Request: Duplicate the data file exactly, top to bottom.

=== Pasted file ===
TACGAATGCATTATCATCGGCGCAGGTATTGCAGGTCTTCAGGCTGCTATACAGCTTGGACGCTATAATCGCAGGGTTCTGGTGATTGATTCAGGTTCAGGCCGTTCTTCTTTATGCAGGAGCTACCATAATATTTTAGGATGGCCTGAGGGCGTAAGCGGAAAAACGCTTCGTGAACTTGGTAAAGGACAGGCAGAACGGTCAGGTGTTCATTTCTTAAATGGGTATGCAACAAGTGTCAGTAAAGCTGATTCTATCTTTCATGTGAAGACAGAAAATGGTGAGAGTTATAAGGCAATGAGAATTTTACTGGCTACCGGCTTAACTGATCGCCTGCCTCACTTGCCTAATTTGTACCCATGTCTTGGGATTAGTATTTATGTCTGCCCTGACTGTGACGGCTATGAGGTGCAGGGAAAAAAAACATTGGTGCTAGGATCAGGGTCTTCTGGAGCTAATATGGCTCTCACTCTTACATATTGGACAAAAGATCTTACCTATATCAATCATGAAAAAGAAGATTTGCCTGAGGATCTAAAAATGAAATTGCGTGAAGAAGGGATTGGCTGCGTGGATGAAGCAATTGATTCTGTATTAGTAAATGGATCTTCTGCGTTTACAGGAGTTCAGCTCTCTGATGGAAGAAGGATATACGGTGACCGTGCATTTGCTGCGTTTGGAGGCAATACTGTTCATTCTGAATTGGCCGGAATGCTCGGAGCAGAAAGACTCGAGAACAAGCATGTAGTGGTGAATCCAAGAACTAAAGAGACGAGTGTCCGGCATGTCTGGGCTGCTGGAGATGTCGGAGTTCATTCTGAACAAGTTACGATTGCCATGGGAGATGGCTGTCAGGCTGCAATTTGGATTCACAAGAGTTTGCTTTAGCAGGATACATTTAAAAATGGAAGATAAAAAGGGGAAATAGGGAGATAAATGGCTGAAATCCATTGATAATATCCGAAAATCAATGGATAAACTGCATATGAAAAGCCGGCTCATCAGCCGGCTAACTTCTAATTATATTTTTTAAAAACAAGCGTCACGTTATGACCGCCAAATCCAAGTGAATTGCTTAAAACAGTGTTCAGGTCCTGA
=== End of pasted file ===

TACGAATGCATTATCATCGGCGCAGGTATTGCAGGTCTTCAGGCTGCTATACAGCTTGGACGCTATAATCGCAGGGTTCTGGTGATTGATTCAGGTTCAGGCCGTTCTTCTTTATGCAGGAGCTACCATAATATTTTAGGATGGCCTGAGGGCGTAAGCGGAAAAACGCTTCGTGAACTTGGTAAAGGACAGGCAGAACGGTCAGGTGTTCATTTCTTAAATGGGTATGCAACAAGTGTCAGTAAAGCTGATTCTATCTTTCATGTGAAGACAGAAAATGGTGAGAGTTATAAGGCAATGAGAATTTTACTGGCTACCGGCTTAACTGATCGCCTGCCTCACTTGCCTAATTTGTACCCATGTCTTGGGATTAGTATTTATGTCTGCCCTGACTGTGACGGCTATGAGGTGCAGGGAAAAAAAACATTGGTGCTAGGATCAGGGTCTTCTGGAGCTAATATGGCTCTCACTCTTACATATTGGACAAAAGATCTTACCTATATCAATCATGAAAAAGAAGATTTGCCTGAGGATCTAAAAATGAAATTGCGTGAAGAAGGGATTGGCTGCGTGGATGAAGCAATTGATTCTGTATTAGTAAATGGATCTTCTGCGTTTACAGGAGTTCAGCTCTCTGATGGAAGAAGGATATACGGTGACCGTGCATTTGCTGCGTTTGGAGGCAATACTGTTCATTCTGAATTGGCCGGAATGCTCGGAGCAGAAAGACTCGAGAACAAGCATGTAGTGGTGAATCCAAGAACTAAAGAGACGAGTGTCCGGCATGTCTGGGCTGCTGGAGATGTCGGAGTTCATTCTGAACAAGTTACGATTGCCATGGGAGATGGCTGTCAGGCTGCAATTTGGATTCACAAGAGTTTGCTTTAGCAGGATACATTTAAAAATGGAAGATAAAAAGGGGAAATAGGGAGATAAATGGCTGAAATCCATTGATAATATCCGAAAATCAATGGATAAACTGCATATGAAAAGCCGGCTCATCAGCCGGCTAACTTCTAATTATATTTTTTAAAAACAAGCGTCACGTTATGACCGCCAAATCCAAGTGAATTGCTTAAAACAGTGTTCAGGTCCTGA